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The campaign finance watchdog CREW has been given unique permission to pursue one of its longstanding targets in federal court rather than through the habitually deadlocked and currently neutered Federal Election Commission.
The group, formally Citizens for Responsibility and Ethics in Washington, has complained for years to the FEC about the right-leaning American Action Network. The watchdogs allege the conservative group has routinely been spending millions to back Republican candidates and has violated federal election law by failing to register as a political committee and comply with donor disclosure rules.
The FEC has dismissed the case twice. The first time, CREW followed the normal procedures and sued the agency in federal court in hopes of a reversal, which did not happen. After the second dismissal by the regulators, CREW sued AAN directly.
On Monday, Judge Christopher Cooper of U.S. District Court in Washington said the litigation could go forward, declaring it was the first time a "citizen suit" of this kind has gone forward since the agency was created 45 years ago.
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Field is the managing director of American Promise, which seeks to limit the power of corporate, union, political party and super PAC money in politics.
Despite what the Supreme Court has asserted, unlimited spending doesn't support democracy or free speech — and Americans know it. That's why more than 80 percent support a constitutional amendment to authorize limits on the influence of big money in our political system. People see how unlimited political spending is undermining representative democracy, distorting our economy and undermining public trust — and they want it to change.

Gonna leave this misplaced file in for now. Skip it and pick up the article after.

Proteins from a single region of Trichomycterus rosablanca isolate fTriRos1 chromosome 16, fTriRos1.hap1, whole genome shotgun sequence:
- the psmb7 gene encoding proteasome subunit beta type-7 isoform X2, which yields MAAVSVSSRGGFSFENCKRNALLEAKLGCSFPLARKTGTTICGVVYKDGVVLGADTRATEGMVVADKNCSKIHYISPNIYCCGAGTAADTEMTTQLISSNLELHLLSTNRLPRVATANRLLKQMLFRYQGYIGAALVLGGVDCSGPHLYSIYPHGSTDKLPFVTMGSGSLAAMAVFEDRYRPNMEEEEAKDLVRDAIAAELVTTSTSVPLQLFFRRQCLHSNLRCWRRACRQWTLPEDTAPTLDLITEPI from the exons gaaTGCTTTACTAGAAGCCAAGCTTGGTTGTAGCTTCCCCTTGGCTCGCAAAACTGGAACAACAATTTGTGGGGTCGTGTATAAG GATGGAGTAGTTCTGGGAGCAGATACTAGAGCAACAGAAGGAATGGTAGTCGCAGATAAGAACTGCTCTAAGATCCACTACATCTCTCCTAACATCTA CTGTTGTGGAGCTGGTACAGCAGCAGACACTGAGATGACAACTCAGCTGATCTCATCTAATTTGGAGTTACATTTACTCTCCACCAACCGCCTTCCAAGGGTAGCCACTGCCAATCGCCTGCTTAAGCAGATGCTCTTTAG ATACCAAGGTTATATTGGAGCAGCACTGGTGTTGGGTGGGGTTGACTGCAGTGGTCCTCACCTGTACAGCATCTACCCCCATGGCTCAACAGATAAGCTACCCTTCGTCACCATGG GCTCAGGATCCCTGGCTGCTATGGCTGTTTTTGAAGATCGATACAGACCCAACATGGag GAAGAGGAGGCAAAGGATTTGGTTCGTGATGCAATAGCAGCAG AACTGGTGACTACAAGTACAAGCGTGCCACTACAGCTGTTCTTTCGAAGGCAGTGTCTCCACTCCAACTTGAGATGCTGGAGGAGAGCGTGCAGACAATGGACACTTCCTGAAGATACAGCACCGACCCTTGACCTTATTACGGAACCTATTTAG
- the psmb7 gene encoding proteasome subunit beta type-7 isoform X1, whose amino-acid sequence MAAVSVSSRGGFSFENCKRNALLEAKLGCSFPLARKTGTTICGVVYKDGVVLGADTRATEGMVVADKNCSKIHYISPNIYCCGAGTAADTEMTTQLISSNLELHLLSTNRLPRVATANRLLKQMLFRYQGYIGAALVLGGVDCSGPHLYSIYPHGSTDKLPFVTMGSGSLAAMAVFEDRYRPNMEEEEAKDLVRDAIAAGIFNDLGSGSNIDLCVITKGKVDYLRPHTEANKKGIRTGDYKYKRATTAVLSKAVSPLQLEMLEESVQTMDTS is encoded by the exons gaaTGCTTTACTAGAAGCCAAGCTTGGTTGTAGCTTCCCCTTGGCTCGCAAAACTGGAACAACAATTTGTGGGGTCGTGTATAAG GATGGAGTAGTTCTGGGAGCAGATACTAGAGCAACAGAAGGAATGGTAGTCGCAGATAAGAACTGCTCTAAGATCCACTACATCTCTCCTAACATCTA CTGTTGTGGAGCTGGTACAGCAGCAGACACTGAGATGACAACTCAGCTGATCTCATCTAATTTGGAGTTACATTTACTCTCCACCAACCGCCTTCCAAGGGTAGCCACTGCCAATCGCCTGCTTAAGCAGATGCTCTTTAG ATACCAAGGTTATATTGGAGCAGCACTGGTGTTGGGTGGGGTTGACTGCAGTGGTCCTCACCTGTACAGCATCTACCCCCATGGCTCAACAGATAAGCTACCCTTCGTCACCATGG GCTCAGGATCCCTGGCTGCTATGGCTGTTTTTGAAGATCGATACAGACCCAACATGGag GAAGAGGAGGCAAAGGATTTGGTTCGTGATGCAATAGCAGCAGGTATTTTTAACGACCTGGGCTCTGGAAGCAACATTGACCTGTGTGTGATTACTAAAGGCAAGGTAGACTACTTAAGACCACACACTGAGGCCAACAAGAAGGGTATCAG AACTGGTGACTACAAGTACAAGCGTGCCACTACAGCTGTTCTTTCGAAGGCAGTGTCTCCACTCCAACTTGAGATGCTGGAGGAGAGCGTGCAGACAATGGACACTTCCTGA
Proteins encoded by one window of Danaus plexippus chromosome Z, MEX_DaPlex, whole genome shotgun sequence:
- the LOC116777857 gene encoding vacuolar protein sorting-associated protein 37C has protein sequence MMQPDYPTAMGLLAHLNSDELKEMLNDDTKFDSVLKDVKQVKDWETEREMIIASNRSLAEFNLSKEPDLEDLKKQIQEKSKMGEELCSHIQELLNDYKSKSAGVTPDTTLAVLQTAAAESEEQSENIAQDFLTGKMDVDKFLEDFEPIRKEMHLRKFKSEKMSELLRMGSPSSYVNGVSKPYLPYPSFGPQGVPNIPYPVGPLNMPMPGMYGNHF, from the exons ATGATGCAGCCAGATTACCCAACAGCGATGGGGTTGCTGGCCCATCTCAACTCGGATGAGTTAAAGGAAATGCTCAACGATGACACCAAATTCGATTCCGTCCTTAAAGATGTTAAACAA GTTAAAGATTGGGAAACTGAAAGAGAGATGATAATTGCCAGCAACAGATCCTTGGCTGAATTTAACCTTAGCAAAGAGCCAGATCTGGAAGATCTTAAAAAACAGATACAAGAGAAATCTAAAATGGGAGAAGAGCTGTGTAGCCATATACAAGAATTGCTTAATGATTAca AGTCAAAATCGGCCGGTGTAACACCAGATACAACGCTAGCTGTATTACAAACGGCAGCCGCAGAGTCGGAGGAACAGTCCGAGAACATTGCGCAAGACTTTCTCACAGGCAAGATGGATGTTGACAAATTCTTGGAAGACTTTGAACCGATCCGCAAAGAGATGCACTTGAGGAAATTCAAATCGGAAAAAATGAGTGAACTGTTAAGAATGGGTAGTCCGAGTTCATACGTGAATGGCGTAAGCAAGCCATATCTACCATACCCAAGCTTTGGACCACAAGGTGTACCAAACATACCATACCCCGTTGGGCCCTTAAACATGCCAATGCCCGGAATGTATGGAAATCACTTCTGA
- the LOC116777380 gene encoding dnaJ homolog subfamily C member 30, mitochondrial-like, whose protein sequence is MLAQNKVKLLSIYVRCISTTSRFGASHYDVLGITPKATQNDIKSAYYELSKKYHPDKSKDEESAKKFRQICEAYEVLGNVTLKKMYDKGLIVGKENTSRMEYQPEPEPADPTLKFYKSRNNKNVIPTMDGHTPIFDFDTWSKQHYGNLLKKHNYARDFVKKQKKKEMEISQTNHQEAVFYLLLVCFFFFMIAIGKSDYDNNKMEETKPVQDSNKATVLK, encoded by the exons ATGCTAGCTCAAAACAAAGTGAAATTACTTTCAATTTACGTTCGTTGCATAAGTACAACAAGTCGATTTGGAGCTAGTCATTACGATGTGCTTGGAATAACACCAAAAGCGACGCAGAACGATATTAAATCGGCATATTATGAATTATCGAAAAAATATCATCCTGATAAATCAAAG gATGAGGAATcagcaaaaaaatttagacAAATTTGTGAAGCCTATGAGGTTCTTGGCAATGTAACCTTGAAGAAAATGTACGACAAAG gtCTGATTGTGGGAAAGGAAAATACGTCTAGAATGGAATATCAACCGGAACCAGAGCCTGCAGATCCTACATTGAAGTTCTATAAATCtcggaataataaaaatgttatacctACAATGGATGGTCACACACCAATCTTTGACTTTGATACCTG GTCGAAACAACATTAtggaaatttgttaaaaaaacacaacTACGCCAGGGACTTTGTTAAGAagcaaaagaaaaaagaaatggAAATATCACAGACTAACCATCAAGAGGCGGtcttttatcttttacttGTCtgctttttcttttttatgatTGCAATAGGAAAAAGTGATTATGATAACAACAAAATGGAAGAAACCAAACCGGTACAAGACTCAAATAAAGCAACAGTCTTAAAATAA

Here's a recent example: Despite receiving cross-partisan support from across New Hampshire (citizen volunteers passed 83 local resolutions across New Hampshire in the lead-up to the statewide legislation) and in the Legislature, a resolution calling on Congress to approve the so-called 28th Amendment was vetoed by Gov. Chris Sununu on July 11.
What could convince him to oppose the will of his constituents and the Legislature? Opponents of the amendment primarily argue that unlimited political spending strengthens democracy, increasing access to elected office and fostering productive debate, while limiting spending enables the government to limit speech about candidates and officials.
How do these claims hold up? Not very well. While the governor claims the amendment is "part of a national campaign designed to overturn constitutional protections of free speech," the truth is that unlimited spending distorts the principles established by the First Amendment. Let's break down this and other arguments against the amendment.
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When liberal billionaire Tom Steyer announced his entry into the presidential race on Tuesday, his central vow was to take on the big-money influences that have infiltrated American politics. But his own extraordinary level of political spending has made him a big-money influence in his own right — and signals he's positioned to become the biggest self-funder in Democratic presidential history.
In the six years he's been active in national politics, Steyer has spent $240 million to promote candidates — almost all of them committed to an activist role in combatting climate change or the impeachment of President Trump.
And he's done so through the very system that's a prime target of criticism among advocates for revamping the campaign finance system. He has funneled almost all the money through two super PACs he created, NextGen Climate Action and Need to Impeach, which in turn have spent lavishly on television advertising in support of the Democratic candidates he likes and opposing the Republicans he doesn't. Steyer was the face of many of the TV spots.
Creators of a new nonpartisan political fundraising app want to change the way candidates raise money and voters engage in elections.
Royal Kastens, John Polis and Chris Tavlarides – three friends of varying political ideologies – launched Prytany on Wednesday, just before the first Democratic presidential primary debates. Not only will the app allow people to donate to campaigns, but it will also serve as a social media platform, connecting users to issues they care about.
The trio was inspired by their own experiences donating to campaigns, and the frustrations they faced doing so. In the past, they found the donation process to be tedious because there wasn't a central place to give money to candidates across party lines.
Named after the ancient Greek system of democracy, Prytany aims to change that. Its founders want the platform to be the Amazon of political donating and voter engagement.